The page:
Gill, both as charismatic character and artistic genius, carved such a deep impression on his apprentices that, decades later, Kindersley remains his faithful disciple. With his bushy beard, he looks a little like his former master, and he recalls that it was such an honour to work with Gill that when business was slack, his assistants would work for nothing. 'The work, and the doing of it as well as we could, was our sole aim,' says Kindersley, who points out that today he is 'working as far as possible to Gill's way'. There is, for example, not a hint of the 20th century to be found in Kindersley's Cambridge workshop. No radios, no machinery. Gill would have approved. He rejected industrial methods of production, fervently believing that the impersonal machine-age was turning artists into designers who did not see their work through from inception to completion. He is passing on Gill's gospels to his own team of six assistants, headed by his wife, Lida Lopes Cardozo.
Last week, standing on top of 30 feet of scaffolding at the British Library, Kindersley was experimenting with his design for the lettering that will read 'The British Library', cut into blocks of reddish-toned sandstone over the entrance into the library's open forecourt. He has followed Gill's method of drawing the outlines on to the stone from a rough sketch, and while Kindersley's designs look back beyond Gill to Renaissance art, his technique is entirely in line with the master's commitment to 'direct carving' - or carving a conception straight out of the block.
Kindersley's apprentices stand in a row, each concentrating on a different letter. Working so close, Kindersley can keep an eye on them, making sure they are all cutting to the same depth. Like Gill, Kindersley trains his apprentices on the job: within a short time of joining the workshop, they were working with the master on professional commissions. 'It's a more natural way to learn,' says Kindersley, who, as an apprentice, worked on some of Gill's pieces at Broadcasting House - on sculptures that include The Broadcaster and Prospero and Ariel (which, with Stations of the Cross in Westminster Cathedral, is Gill's best-known sculpture).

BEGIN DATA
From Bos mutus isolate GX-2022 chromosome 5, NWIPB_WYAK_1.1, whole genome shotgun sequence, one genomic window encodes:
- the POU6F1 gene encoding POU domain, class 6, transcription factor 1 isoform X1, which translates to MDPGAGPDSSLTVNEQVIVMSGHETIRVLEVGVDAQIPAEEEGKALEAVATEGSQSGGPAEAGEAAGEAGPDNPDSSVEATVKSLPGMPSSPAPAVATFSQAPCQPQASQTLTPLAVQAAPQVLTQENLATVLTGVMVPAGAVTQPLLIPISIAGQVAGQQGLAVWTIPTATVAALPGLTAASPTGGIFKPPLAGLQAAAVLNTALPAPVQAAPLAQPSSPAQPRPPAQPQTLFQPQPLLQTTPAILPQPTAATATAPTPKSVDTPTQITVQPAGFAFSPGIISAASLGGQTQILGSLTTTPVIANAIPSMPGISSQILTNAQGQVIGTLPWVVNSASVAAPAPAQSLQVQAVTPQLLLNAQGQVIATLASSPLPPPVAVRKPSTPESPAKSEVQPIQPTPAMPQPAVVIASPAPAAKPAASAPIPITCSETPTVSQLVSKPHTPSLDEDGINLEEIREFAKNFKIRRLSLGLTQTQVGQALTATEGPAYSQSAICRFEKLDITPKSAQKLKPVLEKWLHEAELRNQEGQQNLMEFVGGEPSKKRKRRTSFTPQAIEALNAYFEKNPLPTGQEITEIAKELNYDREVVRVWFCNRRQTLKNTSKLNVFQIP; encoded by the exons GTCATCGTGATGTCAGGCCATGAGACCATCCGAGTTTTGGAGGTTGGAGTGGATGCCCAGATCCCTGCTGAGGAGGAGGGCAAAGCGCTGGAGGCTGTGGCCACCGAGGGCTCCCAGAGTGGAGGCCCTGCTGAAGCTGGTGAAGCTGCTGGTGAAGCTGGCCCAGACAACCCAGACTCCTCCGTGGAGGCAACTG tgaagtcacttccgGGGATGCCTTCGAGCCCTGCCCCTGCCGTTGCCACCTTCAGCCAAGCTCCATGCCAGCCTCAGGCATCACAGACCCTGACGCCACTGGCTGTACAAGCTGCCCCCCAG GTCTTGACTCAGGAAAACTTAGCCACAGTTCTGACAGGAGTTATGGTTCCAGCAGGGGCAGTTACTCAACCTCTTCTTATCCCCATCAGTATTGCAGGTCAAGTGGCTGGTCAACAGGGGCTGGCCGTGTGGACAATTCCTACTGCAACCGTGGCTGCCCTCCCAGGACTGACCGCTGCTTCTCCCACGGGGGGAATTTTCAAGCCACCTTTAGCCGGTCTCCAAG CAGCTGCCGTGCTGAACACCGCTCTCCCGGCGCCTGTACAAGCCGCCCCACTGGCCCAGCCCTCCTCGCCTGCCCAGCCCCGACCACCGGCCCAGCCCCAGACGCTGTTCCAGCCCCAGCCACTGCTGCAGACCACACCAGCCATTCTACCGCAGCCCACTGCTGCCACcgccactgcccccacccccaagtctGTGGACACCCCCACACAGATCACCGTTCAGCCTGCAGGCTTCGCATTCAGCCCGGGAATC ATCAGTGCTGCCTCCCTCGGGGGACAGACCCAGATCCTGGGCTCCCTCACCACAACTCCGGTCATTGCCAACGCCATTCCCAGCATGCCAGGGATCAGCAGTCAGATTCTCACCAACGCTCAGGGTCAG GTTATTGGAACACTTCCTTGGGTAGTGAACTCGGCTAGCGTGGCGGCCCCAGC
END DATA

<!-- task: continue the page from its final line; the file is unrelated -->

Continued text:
Kindersley gently advises, prompts and guides his assistants. He recalls how 'Gill would place his hand on mine and move it across the stone. 'Feel it,' he'd say. I do the same with my assistants. It's a physical business. You can't theorise about it. Gill's method was to ask you to draw an alphabet as you thought the letters should be. Having done this, he corrected it, saying 'here we make an A like this' or a 'B like that'.'
Making mistakes and allowing them to remain as mistakes was important to Gill. 'He used to say, 'never alter anything you've made. You'll have to do it again'. But he never got angry, however awful the mistake. He was the opposite of the temperamental artist.'
Eric Gill Retrospective, Barbican Art Gallery, London EC2 (071-638 4141) 11 Nov-7 Feb 1993; pounds 4.50 (concs pounds 2.50).
Drawings by Joanna Gill (1910-80), the youngest of Gill's three daughters, are on show at the Gillian Jason Gallery, 42 Inverness St, London NW1 (071-267 4835) 11 Nov-19 Dec.
For details about where to view David Kindersley's work, and to make an appointment to visit his workshop, call 0223 62170.